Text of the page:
Prime Minister Justin Trudeau says he will offer a full apology for the infamous Komagata Maru incident that has been remembered as an example of Canada’s discriminatory immigration policies in the early 20th century.
The Komagata Maru, a Japanese steamship, arrived in Burrard Inlet on May 23, 1914, carrying 376 British subjects from India, mainly Sikhs. Officials only allowed a small handful to leave the ship, forcing the rest to stay on board.
Two months later, the ship returned to India. When it arrived, British India police in Calcutta shot 19 of the passengers.
From the archives: Watch Global BC’s in-depth original feature on the history of the Komagata Maru
This year will mark the 102nd anniversary of the incident.
While delivering remarks at a Vaisakhi celebration in Ottawa this morning, Trudeau said the Komagata Maru passengers were refused entry to Canada due to what he called, discriminatory laws of the time.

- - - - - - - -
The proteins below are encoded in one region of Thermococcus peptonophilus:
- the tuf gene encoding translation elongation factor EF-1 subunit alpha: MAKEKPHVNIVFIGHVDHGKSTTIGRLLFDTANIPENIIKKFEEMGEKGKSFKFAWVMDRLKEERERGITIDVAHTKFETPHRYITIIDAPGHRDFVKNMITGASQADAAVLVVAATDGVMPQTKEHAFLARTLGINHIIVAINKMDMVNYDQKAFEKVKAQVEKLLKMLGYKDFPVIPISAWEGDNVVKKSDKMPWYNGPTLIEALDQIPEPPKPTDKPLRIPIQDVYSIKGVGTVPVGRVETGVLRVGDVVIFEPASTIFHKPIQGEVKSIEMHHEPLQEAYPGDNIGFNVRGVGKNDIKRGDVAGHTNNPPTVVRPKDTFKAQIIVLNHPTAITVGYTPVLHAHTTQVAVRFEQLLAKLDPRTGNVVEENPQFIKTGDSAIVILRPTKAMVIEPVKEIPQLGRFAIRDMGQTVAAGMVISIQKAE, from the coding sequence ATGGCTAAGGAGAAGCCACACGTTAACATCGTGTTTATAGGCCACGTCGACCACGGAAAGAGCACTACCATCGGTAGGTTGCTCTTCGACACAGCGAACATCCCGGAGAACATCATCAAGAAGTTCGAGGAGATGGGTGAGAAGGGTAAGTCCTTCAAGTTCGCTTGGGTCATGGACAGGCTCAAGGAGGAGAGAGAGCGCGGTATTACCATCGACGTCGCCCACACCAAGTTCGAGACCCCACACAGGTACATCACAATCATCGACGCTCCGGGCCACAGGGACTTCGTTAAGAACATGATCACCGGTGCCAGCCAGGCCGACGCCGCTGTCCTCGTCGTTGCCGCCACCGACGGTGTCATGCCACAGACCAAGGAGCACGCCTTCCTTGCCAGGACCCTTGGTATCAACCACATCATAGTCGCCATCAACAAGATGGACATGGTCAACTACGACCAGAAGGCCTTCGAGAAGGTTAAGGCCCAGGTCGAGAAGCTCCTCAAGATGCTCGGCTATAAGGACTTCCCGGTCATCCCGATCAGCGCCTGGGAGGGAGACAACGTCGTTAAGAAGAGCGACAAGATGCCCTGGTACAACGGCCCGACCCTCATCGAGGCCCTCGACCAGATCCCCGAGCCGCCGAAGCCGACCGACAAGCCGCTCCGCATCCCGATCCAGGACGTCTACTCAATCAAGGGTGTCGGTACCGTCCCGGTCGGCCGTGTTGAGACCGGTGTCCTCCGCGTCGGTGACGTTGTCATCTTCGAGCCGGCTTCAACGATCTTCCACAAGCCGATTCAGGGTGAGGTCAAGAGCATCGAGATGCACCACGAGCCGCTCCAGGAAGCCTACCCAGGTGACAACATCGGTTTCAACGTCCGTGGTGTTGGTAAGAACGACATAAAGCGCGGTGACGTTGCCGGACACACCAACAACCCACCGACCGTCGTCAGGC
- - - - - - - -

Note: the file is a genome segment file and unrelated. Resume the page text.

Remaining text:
“The passengers of the Komagata Maru like millions of immigrants to Canada since were seeking refuge and better lives for their families,” said Trudeau.”With so much to contribute to their new home, they chose Canada and we failed them utterly. As a nation, we should never forget the prejudice suffered by the Sikh community at the hands of the Canadian government of the day. We should not and we will not.”
Trudeau says he will stand in the House of Commons on May 18 to deliver the full apology.
In 2014, just before the 100th anniversary of the Komagata Maru arriving in Vancouver, the monument in Harbour Green Park commemorating the incident was vandalized. Shortly before that in 2013, a photo was posted online showing someone urinating on the monument, prompting an investigation by the Vancouver Police. No charges were laid in that incident.
-With files from Justin McElroy and Paula Baker